My mother was a great fence for books. She always had something she’d read and wanted me to read and so, when I’d visit, she would hold up her latest at the kitchen table over tea and say, “Read this yet?” like some guy with a coat full of watches. Everything from Augustine to Marilynne Robinson. And then, at that same table at another time, we would talk about what we’d read like a couple of wide-ranging literary critics. When I wrote The Sojourn I dedicated it to her. Without her I would never have made sense of the stories my grandmother told of the old country in her beautiful but impenetrable Slovak, which my mother translated for me.
Recently, in her days of decline, my mother and I often talked more about writing than about reading. She seemed happy that I had made that step to becoming a writer, and I let her know it was because of all those books she had foisted on me, and let me love. One thing I won’t forget was a letter she wrote after she had read The Sojourn in manuscript form and knew that I was having a hard time selling it. “Don’t give up,” she said, as any mother would to her son, of course. But then she wrote: “There is a publisher out there who will find this as beautiful as it is true. There has to be. Because that’s how stories survive.”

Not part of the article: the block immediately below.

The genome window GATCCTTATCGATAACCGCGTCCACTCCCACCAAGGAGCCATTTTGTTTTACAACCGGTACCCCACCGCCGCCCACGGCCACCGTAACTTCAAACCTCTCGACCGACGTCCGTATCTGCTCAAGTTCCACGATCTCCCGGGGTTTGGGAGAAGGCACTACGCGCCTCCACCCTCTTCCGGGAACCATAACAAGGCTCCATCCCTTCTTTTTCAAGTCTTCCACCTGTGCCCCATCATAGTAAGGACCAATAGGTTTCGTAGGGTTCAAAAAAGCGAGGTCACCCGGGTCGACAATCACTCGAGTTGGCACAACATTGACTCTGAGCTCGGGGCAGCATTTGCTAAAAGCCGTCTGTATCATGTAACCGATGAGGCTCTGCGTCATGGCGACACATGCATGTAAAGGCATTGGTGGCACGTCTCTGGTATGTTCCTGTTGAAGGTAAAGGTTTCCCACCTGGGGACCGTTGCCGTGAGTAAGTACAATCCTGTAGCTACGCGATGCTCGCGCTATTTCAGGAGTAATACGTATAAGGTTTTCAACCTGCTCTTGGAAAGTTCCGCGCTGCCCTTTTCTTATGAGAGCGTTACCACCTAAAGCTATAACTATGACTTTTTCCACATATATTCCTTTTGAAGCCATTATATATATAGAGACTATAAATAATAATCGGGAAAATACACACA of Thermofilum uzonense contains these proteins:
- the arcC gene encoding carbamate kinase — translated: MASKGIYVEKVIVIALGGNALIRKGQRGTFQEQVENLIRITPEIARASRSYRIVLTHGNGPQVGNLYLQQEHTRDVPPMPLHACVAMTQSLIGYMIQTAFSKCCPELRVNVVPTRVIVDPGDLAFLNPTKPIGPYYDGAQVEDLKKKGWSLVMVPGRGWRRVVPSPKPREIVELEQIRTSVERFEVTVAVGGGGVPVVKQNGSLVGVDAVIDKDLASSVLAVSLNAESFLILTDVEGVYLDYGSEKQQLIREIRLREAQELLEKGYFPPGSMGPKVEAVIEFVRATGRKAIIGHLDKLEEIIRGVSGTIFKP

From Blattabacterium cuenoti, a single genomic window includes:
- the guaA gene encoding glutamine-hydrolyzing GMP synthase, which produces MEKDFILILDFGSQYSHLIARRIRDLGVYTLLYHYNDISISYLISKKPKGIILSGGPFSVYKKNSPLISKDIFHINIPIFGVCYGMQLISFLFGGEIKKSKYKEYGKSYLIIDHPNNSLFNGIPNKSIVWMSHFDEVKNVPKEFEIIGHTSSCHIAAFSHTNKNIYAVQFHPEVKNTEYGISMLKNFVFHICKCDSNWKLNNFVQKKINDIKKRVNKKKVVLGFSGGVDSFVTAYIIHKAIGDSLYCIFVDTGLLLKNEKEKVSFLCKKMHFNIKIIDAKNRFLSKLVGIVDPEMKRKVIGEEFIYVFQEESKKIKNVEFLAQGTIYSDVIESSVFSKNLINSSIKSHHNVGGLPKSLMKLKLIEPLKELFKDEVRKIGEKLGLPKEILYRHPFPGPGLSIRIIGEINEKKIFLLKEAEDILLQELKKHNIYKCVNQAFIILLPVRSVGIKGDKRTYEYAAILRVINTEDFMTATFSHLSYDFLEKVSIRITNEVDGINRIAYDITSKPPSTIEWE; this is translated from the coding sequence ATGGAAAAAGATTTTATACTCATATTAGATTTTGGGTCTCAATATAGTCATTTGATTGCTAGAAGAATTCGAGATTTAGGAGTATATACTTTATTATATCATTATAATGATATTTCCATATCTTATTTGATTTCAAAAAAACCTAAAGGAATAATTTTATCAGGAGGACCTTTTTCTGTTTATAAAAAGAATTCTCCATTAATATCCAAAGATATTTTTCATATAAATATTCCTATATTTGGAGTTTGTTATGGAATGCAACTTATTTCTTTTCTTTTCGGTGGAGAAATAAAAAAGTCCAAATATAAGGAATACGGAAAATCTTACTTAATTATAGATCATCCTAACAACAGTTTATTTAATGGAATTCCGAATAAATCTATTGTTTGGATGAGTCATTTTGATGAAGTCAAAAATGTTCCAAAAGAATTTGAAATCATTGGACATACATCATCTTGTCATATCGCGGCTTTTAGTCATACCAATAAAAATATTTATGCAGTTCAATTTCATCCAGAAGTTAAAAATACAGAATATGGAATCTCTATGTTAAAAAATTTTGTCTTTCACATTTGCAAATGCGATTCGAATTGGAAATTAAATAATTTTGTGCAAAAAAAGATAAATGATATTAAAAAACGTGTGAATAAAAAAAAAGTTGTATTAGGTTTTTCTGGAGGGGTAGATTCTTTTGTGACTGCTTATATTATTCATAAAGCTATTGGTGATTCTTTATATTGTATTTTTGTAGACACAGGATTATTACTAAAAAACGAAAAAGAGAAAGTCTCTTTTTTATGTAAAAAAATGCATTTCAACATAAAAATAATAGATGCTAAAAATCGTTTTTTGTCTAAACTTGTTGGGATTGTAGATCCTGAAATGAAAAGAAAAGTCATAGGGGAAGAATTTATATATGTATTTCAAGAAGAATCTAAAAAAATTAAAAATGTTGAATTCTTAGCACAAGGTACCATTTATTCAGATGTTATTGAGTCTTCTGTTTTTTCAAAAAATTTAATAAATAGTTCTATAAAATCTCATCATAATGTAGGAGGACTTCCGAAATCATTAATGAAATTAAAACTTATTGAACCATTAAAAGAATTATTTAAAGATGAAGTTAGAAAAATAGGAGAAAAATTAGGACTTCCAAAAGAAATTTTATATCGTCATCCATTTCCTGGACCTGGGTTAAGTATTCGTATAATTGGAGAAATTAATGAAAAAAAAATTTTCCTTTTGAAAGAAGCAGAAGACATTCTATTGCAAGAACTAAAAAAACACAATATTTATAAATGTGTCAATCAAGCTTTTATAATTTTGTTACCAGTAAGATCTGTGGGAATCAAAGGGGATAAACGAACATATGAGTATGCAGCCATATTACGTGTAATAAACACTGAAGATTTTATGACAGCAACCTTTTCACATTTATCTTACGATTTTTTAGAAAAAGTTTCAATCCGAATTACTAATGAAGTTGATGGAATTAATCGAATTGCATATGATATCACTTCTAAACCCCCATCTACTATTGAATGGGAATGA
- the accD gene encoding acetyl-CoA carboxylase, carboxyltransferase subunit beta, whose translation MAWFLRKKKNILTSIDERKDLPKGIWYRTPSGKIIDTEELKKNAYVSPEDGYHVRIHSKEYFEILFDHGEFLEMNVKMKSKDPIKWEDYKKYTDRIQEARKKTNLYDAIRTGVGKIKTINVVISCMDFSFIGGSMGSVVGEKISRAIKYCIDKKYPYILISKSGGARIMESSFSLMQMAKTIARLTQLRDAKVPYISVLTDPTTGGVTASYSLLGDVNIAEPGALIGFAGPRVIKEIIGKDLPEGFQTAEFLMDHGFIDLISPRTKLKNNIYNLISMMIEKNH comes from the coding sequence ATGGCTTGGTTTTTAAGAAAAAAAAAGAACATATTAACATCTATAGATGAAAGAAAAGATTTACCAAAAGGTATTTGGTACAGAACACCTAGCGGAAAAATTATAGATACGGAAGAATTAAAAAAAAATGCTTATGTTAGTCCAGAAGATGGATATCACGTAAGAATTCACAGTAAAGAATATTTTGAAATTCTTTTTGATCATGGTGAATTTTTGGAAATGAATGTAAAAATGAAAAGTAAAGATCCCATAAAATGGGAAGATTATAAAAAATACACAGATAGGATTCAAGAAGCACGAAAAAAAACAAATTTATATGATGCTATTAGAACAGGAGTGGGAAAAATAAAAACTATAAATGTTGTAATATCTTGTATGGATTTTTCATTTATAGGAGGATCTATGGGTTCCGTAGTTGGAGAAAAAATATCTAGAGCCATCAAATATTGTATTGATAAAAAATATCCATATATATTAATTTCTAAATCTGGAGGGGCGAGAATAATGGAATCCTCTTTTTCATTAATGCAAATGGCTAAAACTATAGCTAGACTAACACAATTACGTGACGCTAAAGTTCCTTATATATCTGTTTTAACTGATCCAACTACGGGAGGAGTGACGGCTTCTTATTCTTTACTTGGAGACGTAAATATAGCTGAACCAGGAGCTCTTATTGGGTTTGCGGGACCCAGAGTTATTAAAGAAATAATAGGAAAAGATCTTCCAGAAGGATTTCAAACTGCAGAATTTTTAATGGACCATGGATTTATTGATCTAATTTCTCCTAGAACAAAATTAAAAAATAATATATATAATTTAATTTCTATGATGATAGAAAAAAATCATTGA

My mother and friend passed away in her sleep, but not without first having laid hands on The Sojourn published by Bellevue Literary Press. “I told you,” she said when she saw it. “It’s beautiful. They love books there, don’t they?” I told her they did. “Good,” she said. “Then we’ll survive.” Please help support Bellevue Literary Press. Thank you.